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A **histogram** is a type of chart that helps us visualize the frequency of values in a dataset.

A **symmetric histogram** is a type of histogram that has perfectly identical halves if we were to draw a line down the center of it.

There are two common types of symmetric histograms:

**Unimodal symmetric histogram**: A histogram with one peak**Bimodal symmetric histogram**: A histogram with two peaks

The following examples show what each of these histograms looks like.

**Example 1: Unimodal Symmetric Histogram**

The following histogram is an example of a unimodal symmetric histogram:

If we were to draw a line down the center of the histogram, both the left and right sides would look the exact same:

We refer to this as a **unimodal** symmetric histogram because “uni” means “one” and this histogram only has one peak directly in the middle.

**Example 2: Bimodal Symmetric Histogram**

The following histogram is an example of a bimodal symmetric histogram:

If we were to draw a line down the center of the histogram, both the left and right sides would look the exact same:

We refer to this as a **bimodal** symmetric histogram because “bi” means “two” and this histogram has two peaks.

**Related:** An Introduction to Bimodal Distributions

**What is a Roughly Symmetric Histogram?**

In the real world, there are rarely perfectly symmetrical histograms but there are often **roughly symmetrical histograms**.

These are histograms that are “roughly” symmetrical, meaning the two sides look roughly the same if you draw a line down the center of the histogram.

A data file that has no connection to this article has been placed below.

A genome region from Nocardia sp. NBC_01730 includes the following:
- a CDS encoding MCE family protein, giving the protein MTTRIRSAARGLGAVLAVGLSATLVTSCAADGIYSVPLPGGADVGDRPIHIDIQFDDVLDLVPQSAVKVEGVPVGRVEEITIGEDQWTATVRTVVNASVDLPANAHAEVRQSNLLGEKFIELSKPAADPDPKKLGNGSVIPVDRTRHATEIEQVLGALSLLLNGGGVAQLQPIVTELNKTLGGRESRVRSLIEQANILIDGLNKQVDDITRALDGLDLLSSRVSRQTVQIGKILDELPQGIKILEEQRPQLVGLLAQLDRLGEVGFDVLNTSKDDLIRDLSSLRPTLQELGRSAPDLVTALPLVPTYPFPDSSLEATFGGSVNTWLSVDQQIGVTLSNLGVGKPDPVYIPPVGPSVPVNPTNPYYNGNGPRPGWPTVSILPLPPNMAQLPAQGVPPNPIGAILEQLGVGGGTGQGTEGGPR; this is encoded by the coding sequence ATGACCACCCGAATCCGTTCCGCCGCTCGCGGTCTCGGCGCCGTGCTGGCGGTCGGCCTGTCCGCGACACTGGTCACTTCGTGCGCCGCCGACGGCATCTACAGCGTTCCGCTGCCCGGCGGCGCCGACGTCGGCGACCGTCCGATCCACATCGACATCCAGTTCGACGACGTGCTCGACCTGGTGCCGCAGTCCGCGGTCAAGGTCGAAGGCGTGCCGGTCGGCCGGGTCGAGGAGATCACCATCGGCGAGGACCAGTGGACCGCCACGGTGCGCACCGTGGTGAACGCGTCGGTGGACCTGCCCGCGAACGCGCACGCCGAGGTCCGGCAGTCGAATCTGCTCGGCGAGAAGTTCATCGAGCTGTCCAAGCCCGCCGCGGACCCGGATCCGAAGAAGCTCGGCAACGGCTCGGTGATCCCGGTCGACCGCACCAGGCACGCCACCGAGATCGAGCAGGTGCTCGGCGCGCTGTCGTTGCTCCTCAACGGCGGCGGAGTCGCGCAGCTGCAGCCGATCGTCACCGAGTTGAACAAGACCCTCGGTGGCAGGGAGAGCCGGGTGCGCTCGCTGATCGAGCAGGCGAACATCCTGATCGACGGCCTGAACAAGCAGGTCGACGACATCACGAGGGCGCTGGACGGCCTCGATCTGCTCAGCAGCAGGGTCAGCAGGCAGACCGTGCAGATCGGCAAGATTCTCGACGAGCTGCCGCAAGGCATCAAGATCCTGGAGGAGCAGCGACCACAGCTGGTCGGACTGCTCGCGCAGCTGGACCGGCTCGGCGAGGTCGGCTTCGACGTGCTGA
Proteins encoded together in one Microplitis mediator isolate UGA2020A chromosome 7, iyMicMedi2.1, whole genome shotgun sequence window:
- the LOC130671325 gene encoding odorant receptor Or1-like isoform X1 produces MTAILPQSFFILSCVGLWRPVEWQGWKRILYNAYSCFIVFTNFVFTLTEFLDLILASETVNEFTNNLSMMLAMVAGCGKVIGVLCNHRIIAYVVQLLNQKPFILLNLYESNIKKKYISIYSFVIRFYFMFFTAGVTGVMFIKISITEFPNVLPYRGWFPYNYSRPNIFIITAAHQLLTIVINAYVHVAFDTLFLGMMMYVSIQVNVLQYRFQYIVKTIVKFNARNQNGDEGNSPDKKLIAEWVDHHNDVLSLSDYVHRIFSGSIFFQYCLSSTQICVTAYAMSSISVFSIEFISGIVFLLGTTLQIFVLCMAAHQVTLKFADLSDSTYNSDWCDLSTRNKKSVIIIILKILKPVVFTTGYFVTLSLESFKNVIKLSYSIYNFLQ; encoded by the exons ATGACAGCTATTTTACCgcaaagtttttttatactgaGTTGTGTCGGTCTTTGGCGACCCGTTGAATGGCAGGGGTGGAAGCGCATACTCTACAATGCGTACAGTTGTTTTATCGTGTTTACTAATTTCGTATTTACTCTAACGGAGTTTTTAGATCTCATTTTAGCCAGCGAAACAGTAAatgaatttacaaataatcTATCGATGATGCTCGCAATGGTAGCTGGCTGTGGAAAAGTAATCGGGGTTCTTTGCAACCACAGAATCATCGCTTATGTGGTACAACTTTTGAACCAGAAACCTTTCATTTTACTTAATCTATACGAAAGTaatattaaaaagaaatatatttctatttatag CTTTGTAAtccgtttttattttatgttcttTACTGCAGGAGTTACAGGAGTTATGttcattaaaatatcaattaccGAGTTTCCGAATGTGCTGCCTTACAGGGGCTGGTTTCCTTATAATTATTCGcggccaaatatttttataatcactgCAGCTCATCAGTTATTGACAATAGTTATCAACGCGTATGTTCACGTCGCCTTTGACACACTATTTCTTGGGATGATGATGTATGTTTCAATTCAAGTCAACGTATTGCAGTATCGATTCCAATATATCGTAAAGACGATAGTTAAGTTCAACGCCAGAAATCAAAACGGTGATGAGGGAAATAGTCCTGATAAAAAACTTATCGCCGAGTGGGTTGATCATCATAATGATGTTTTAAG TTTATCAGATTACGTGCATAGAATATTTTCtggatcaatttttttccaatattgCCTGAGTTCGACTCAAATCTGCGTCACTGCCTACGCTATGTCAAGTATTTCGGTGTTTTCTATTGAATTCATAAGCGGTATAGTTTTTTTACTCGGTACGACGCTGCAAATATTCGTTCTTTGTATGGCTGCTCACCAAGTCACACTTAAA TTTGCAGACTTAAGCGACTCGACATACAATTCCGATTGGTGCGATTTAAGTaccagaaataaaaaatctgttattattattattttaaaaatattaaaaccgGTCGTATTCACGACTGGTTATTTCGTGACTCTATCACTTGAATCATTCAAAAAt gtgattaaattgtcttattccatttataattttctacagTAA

One example of this would be the distribution of the weights of newborn babies.

It’s well known that newborn weights follow a unimodal distribution with an average around 7.5 lbs.

If we create a histogram of baby weights, we’ll see a “peak” at 7.5 lbs with some babies weighing more and some weighing less:

This is a roughly symmetrical histogram. If we drew a vertical line down the center, each side would look roughly the same.

Another real-world example is the distribution of ACT scores for high school students in the U.S.

The average score is about 21 with some students scoring less and some scoring higher. If we create a histogram of ACT scores for all students in the U.S. we’ll see a single “peak” at 21 with some students scoring higher and some scoring lower:

This is also a roughly symmetrical histogram. If we drew a vertical line down the center, each side would look roughly the same.

When working with real-world datasets, you’ll rarely encounter perfectly symmetrical histograms but you will often encounter roughly symmetrical histograms.

**Additional Resources**

The following tutorials provide additional information about histograms:

How to Describe the Shape of Histograms

How to Compare Histograms

How to Estimate the Mean and Median of Any Histogram